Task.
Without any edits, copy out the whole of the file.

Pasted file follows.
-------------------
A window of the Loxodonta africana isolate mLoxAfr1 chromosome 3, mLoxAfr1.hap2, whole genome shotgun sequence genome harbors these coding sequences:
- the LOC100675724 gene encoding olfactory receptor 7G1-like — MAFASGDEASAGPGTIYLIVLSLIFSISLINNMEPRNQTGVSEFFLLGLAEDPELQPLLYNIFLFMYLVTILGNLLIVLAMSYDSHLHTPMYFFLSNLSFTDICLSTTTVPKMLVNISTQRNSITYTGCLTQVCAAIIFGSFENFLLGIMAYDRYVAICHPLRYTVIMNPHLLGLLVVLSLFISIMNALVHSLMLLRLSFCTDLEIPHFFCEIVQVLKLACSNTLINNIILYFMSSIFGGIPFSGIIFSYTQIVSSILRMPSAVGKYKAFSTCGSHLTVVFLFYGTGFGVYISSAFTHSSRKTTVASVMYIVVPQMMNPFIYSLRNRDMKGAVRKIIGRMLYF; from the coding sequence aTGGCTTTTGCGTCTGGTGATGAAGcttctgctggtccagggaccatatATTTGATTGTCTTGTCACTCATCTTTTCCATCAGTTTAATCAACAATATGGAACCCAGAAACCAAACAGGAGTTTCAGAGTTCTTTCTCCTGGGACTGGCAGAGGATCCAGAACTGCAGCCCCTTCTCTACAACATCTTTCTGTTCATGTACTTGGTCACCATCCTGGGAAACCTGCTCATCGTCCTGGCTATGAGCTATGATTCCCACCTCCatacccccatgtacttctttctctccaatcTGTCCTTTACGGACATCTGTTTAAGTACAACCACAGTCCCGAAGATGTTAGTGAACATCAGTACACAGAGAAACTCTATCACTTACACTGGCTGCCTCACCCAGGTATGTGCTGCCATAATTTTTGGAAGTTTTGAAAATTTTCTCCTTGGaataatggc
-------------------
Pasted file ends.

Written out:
A window of the Loxodonta africana isolate mLoxAfr1 chromosome 3, mLoxAfr1.hap2, whole genome shotgun sequence genome harbors these coding sequences:
- the LOC100675724 gene encoding olfactory receptor 7G1-like — MAFASGDEASAGPGTIYLIVLSLIFSISLINNMEPRNQTGVSEFFLLGLAEDPELQPLLYNIFLFMYLVTILGNLLIVLAMSYDSHLHTPMYFFLSNLSFTDICLSTTTVPKMLVNISTQRNSITYTGCLTQVCAAIIFGSFENFLLGIMAYDRYVAICHPLRYTVIMNPHLLGLLVVLSLFISIMNALVHSLMLLRLSFCTDLEIPHFFCEIVQVLKLACSNTLINNIILYFMSSIFGGIPFSGIIFSYTQIVSSILRMPSAVGKYKAFSTCGSHLTVVFLFYGTGFGVYISSAFTHSSRKTTVASVMYIVVPQMMNPFIYSLRNRDMKGAVRKIIGRMLYF; from the coding sequence aTGGCTTTTGCGTCTGGTGATGAAGcttctgctggtccagggaccatatATTTGATTGTCTTGTCACTCATCTTTTCCATCAGTTTAATCAACAATATGGAACCCAGAAACCAAACAGGAGTTTCAGAGTTCTTTCTCCTGGGACTGGCAGAGGATCCAGAACTGCAGCCCCTTCTCTACAACATCTTTCTGTTCATGTACTTGGTCACCATCCTGGGAAACCTGCTCATCGTCCTGGCTATGAGCTATGATTCCCACCTCCatacccccatgtacttctttctctccaatcTGTCCTTTACGGACATCTGTTTAAGTACAACCACAGTCCCGAAGATGTTAGTGAACATCAGTACACAGAGAAACTCTATCACTTACACTGGCTGCCTCACCCAGGTATGTGCTGCCATAATTTTTGGAAGTTTTGAAAATTTTCTCCTTGGaataatggc